I went to the management because I cared about the Co-op and wanted it to be an exceptionally good place to work; and they listened. Alex listened. Another manager stepped in on my behalf, and I felt heard and supported. But ultimately, I chose to leave, because little changed in my department, and despite my writing to Human Resources, no one seemed to care. (Lots of people left before me, and lots would leave after.)

I think it’s a worthy cause to look at the work place issues that surrounded this tragedy. I really do. I think it’s okay to air the dirty laundry. But I think it’s misguided to give so much attention to explaining what led to Richard’s action–on the outside, when to me it has everything to do with what was going on inside–of him. (And I think it’s odd that a smiling photo of him highlights it all.)

As someone who wrote profusely about the tragedy, I was approached by many who wanted to confide their views (on and off the record.) I heard how terrible it was to work with Michael. I heard how terrible it was to work with Richard. I heard how terrible it was to work at the Co-op. I heard how wonderful the Co-op was.

The only thing in my mind that was definitive was: Richard’s act and Michael’s death.

The editor of the Commons asks, What can we learn?

What I learned is that we each need to be responsible for what eats us up inside.

Kelly Salasin, July 2013

A related post: Blame and Hindsight to the Rescue

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Co-op Killing Anniversary

Co-op Killing Anniversary

Photo: i Brattleboro, C. Grotke

That’s a disturbing title, I know; and I hate to bring it up, but I know it’s there inside all of us, waiting to be expressed.

Anniversaries are like that. They come whether we want them to or not. Especially first anniversaries. Especially when a loved one is lost.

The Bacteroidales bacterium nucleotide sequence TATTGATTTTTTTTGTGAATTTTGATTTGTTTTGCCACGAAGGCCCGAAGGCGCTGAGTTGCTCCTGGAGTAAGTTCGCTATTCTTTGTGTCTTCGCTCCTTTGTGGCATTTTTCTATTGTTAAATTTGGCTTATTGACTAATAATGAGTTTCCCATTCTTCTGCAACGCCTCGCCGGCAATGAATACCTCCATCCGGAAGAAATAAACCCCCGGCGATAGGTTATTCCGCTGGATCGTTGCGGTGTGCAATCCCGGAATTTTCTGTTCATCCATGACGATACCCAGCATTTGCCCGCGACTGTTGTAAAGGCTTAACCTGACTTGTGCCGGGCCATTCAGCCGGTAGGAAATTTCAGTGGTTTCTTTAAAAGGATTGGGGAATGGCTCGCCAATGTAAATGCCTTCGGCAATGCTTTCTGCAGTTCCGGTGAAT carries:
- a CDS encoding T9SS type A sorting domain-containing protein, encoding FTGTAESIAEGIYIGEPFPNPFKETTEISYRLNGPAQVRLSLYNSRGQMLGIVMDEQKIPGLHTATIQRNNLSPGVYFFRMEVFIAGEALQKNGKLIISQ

August 9 is the day that Richard brought a gun to work

How apropos that the old Co-op is being demolished as this anniversary approaches. What if we each threw something into the wreckage that we no longer wanted: guns, unresolved anger, bitterness?

I wonder how the Co-op will mark the anniversary? I know it will be a day full of anguish for the family of Michael Martin. I know that the days leading up to the anniversary will be particularly hard. I can already feel it in my own body.

What about Richard? What will his body relive of that day? What choices might he wish differently?

Would he do it all over again?

Would he get “help”?

What about the rest of us?

If you haven’t experienced the anniversary of a deep loss, then know that it takes its toll. Drink lots of water. Get a massage. Talk to a friend. Plant something beautiful–in the ground, in your life, in a relationship. Breath.

Breath.

Breath.

With love,

Kelly

Even the Potatoes Are Sad

Petty Thoughts

Petty Thoughts

petty |ˈpetē|
adjective
1 of little importance; trivial
• characterized by an undue concern for trivial matters, especially in a small-minded or spiteful way

I have to admit that I feel satisfied that Richard isn’t a part of the new Co-op.

I like strolling the new wine department–in all its expansion–knowing he doesn’t get to be there.

These are petty thoughts, of course, given the weight of what happened; but the feeling is my own personal vengeance for what was stolen.

Good riddance, Richard.

You don’t belong here no more.

Kelly Salasin, July 2012

ps. but what’s up with the cheese department?